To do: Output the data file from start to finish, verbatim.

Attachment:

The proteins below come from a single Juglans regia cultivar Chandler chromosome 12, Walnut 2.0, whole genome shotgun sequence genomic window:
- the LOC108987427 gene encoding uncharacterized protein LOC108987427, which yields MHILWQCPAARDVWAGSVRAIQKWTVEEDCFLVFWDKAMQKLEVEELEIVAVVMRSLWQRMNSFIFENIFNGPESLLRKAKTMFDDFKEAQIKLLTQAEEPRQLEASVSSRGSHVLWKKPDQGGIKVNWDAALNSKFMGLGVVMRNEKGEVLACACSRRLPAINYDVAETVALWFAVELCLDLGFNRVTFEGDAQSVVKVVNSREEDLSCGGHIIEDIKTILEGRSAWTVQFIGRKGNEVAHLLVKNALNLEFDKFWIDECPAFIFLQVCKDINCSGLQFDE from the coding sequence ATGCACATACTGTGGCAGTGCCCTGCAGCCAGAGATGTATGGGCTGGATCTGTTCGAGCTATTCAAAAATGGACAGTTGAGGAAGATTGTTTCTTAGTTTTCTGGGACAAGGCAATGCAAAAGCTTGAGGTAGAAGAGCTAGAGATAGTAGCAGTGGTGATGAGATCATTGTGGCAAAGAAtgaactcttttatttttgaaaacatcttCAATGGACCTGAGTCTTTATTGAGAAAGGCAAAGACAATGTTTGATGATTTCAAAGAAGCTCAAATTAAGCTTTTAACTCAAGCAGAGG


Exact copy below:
The proteins below come from a single Juglans regia cultivar Chandler chromosome 12, Walnut 2.0, whole genome shotgun sequence genomic window:
- the LOC108987427 gene encoding uncharacterized protein LOC108987427, which yields MHILWQCPAARDVWAGSVRAIQKWTVEEDCFLVFWDKAMQKLEVEELEIVAVVMRSLWQRMNSFIFENIFNGPESLLRKAKTMFDDFKEAQIKLLTQAEEPRQLEASVSSRGSHVLWKKPDQGGIKVNWDAALNSKFMGLGVVMRNEKGEVLACACSRRLPAINYDVAETVALWFAVELCLDLGFNRVTFEGDAQSVVKVVNSREEDLSCGGHIIEDIKTILEGRSAWTVQFIGRKGNEVAHLLVKNALNLEFDKFWIDECPAFIFLQVCKDINCSGLQFDE from the coding sequence ATGCACATACTGTGGCAGTGCCCTGCAGCCAGAGATGTATGGGCTGGATCTGTTCGAGCTATTCAAAAATGGACAGTTGAGGAAGATTGTTTCTTAGTTTTCTGGGACAAGGCAATGCAAAAGCTTGAGGTAGAAGAGCTAGAGATAGTAGCAGTGGTGATGAGATCATTGTGGCAAAGAAtgaactcttttatttttgaaaacatcttCAATGGACCTGAGTCTTTATTGAGAAAGGCAAAGACAATGTTTGATGATTTCAAAGAAGCTCAAATTAAGCTTTTAACTCAAGCAGAGG